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Stronger muscles make for healthier bone development

Date:
April 14, 2015
Source:
University of Southampton
Summary:
Higher muscle mass is strongly linked with healthier bone development in children, researchers report. Researchers also found no relationship between fat mass and bone development, indicating it is not an important factor in childhood skeletal strength.
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Scientists at the University of Southampton have shown that higher muscle mass is strongly linked with healthier bone development in children.Researchers also found no relationship between fat mass and bone development, indicating it is not an important factor in childhood skeletal strength.

A new study, published in the journal Bone, by researchers from the University's Medical Research Council Lifecourse Epidemiology Unit shows a link between the amount of lean muscle and healthy bone development, indicated by the size, shape and density of limb bones, in children at ages six and seven.

Detailed measurements of 200 children enrolled in the Southampton Women's Survey were taken soon after birth and then again at ages six to seven years old. State of the art scanning equipment was used to assess bone mineral density, shape and size of the tibia (the shin bone), and body composition.

"Bone strength and size is important because they are significant factors in long term osteoporosis and fracture risk," says Dr Rebecca Moon, lead investigator of the study.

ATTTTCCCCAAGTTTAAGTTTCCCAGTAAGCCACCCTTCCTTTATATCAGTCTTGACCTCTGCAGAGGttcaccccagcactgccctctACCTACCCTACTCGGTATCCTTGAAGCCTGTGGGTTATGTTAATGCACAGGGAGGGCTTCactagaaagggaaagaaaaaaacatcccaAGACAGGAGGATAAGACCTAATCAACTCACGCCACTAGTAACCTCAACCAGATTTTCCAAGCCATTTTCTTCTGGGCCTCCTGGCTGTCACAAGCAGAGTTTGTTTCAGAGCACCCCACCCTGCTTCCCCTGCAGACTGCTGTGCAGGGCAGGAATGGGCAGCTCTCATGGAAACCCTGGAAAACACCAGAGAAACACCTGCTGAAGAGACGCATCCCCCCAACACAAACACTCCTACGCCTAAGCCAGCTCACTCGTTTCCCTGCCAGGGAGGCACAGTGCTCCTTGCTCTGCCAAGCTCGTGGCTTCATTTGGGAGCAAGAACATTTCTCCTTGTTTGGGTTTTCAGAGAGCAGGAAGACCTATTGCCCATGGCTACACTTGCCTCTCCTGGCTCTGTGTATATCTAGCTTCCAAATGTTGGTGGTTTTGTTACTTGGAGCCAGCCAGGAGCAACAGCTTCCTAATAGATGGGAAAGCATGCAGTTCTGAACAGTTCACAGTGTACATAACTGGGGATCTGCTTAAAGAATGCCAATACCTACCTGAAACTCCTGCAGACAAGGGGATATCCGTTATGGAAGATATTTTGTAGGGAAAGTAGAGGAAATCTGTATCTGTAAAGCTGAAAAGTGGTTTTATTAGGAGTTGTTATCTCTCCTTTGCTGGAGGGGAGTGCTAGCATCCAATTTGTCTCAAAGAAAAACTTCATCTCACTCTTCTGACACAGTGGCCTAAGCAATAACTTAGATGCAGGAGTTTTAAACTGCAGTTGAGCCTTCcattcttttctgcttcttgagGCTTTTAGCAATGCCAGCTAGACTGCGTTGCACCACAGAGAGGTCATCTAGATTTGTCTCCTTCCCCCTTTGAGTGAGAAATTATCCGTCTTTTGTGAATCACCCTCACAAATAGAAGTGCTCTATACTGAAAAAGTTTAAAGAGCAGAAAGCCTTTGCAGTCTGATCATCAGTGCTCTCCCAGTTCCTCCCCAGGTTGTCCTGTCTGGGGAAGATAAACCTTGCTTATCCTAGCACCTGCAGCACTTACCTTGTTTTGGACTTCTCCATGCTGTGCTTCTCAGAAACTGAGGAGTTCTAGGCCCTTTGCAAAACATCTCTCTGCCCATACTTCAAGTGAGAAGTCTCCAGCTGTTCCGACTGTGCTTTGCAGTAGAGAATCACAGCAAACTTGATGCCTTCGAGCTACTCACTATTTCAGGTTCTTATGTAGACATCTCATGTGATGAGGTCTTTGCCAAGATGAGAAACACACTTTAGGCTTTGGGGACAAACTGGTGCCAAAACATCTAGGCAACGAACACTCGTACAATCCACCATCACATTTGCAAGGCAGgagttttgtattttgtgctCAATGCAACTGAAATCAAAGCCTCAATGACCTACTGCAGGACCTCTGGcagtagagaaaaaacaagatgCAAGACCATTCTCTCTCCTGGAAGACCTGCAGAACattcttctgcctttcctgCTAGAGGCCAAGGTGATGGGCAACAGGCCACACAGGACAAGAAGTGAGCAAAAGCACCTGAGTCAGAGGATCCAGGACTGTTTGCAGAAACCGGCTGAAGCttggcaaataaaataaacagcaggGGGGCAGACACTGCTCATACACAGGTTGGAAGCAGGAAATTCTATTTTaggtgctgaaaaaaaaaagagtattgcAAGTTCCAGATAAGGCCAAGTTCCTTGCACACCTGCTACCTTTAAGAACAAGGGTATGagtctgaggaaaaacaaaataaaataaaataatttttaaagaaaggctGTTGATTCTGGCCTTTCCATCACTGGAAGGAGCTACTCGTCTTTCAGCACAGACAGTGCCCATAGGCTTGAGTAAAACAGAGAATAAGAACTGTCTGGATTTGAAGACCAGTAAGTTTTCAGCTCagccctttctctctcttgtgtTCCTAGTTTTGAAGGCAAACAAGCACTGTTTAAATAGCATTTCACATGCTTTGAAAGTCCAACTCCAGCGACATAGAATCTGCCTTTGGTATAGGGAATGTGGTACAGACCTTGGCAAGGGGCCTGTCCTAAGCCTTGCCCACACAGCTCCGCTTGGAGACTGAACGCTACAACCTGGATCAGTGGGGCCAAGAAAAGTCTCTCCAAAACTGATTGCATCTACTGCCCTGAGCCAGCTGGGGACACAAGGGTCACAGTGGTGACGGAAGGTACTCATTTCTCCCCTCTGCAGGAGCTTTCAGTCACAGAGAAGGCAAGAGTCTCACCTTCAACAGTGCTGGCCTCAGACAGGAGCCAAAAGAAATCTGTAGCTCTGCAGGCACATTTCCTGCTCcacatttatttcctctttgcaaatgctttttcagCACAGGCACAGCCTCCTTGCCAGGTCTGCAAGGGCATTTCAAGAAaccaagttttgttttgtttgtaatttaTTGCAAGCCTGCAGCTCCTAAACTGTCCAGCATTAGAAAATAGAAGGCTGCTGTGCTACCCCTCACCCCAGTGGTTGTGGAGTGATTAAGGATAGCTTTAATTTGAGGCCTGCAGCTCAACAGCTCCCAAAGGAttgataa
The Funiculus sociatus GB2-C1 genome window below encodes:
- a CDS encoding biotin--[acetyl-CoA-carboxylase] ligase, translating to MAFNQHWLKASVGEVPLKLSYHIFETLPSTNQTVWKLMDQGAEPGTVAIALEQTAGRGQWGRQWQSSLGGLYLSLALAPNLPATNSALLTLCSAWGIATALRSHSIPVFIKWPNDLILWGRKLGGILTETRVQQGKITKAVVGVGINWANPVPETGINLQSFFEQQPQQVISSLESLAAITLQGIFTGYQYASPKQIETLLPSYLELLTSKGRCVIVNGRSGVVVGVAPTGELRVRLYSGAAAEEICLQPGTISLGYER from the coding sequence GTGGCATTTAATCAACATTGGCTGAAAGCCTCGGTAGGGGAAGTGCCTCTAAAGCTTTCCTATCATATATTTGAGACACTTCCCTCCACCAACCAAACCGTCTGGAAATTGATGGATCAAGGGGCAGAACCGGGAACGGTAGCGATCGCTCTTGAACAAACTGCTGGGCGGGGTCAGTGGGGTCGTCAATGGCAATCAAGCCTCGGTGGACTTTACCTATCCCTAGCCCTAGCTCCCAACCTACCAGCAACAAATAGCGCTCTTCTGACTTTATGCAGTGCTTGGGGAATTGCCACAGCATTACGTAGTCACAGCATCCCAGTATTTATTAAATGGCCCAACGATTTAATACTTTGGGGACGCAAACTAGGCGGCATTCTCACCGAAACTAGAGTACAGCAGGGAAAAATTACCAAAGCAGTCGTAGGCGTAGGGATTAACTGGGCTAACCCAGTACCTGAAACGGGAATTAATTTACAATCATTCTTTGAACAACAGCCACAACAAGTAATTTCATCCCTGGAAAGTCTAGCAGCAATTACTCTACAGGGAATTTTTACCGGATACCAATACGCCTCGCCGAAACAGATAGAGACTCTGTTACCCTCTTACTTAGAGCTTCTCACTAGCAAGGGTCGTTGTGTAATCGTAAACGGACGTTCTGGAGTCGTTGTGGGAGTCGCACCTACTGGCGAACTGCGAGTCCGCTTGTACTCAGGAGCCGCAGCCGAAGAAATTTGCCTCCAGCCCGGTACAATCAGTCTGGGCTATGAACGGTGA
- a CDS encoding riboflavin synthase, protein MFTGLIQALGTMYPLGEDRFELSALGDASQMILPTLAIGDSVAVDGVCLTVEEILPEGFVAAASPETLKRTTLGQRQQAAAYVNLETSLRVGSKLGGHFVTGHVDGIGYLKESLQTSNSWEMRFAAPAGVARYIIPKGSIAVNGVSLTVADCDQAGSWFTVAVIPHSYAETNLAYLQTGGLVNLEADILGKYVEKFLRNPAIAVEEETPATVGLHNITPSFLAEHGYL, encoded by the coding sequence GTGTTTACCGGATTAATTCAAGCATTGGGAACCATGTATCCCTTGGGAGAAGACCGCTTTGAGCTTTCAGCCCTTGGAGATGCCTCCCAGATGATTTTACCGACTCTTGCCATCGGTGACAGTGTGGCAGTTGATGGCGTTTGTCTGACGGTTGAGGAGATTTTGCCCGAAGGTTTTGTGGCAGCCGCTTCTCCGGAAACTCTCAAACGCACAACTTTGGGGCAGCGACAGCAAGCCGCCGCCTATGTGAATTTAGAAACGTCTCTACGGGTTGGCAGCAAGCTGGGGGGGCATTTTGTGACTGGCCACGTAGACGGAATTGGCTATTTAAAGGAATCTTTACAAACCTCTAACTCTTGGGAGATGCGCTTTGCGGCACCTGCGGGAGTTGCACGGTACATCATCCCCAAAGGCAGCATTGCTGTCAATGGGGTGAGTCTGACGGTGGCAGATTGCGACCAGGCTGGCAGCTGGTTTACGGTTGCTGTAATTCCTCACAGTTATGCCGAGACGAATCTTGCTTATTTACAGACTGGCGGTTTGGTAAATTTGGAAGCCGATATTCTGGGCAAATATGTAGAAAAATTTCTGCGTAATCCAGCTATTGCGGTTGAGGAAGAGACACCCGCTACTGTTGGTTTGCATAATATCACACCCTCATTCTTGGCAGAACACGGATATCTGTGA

"A ten per cent increase in peak bone mass will delay the onset of osteoporosis by 13 years. These findings point to the importance of early childhood physical activity to optimise muscle and bone growth."

The team also found that the relationship between changes in lean muscle and bone development was stronger in girls than in boys, despite the ages of the children ruling out the onset of puberty as a factor.

Professor Cyrus Cooper, Director of the MRC Lifecourse Epidemiology Unit, said: "This is a wonderful example of a biomedical discovery made by combining state of the art imaging methodologies with the world leading population science, for which Southampton has an established international reputation."


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Materials provided by University of Southampton. Note: Content may be edited for style and length.


Journal Reference:

  1. Rebecca J. Moon, Zoe A. Cole, Sarah R. Crozier, Elizabeth M. Curtis, Justin H. Davies, Celia L. Gregson, Sian M. Robinson, Elaine M. Dennison, Keith M. Godfrey, Hazel M. Inskip, Cyrus Cooper, Nicholas C. Harvey. Longitudinal changes in lean mass predict pQCT measures of tibial geometry and mineralisation at 6–7years. Bone, 2015; 75: 105 DOI: 10.1016/j.bone.2015.02.015

Cite This Page:

University of Southampton. "Stronger muscles make for healthier bone development." ScienceDaily. ScienceDaily, 14 April 2015. <www.sciencedaily.com/releases/2015/04/150414083722.htm>.
University of Southampton. (2015, April 14). Stronger muscles make for healthier bone development. ScienceDaily. Retrieved May 8, 2017 from www.sciencedaily.com/releases/2015/04/150414083722.htm
University of Southampton. "Stronger muscles make for healthier bone development." ScienceDaily. www.sciencedaily.com/releases/2015/04/150414083722.htm (accessed May 8, 2017).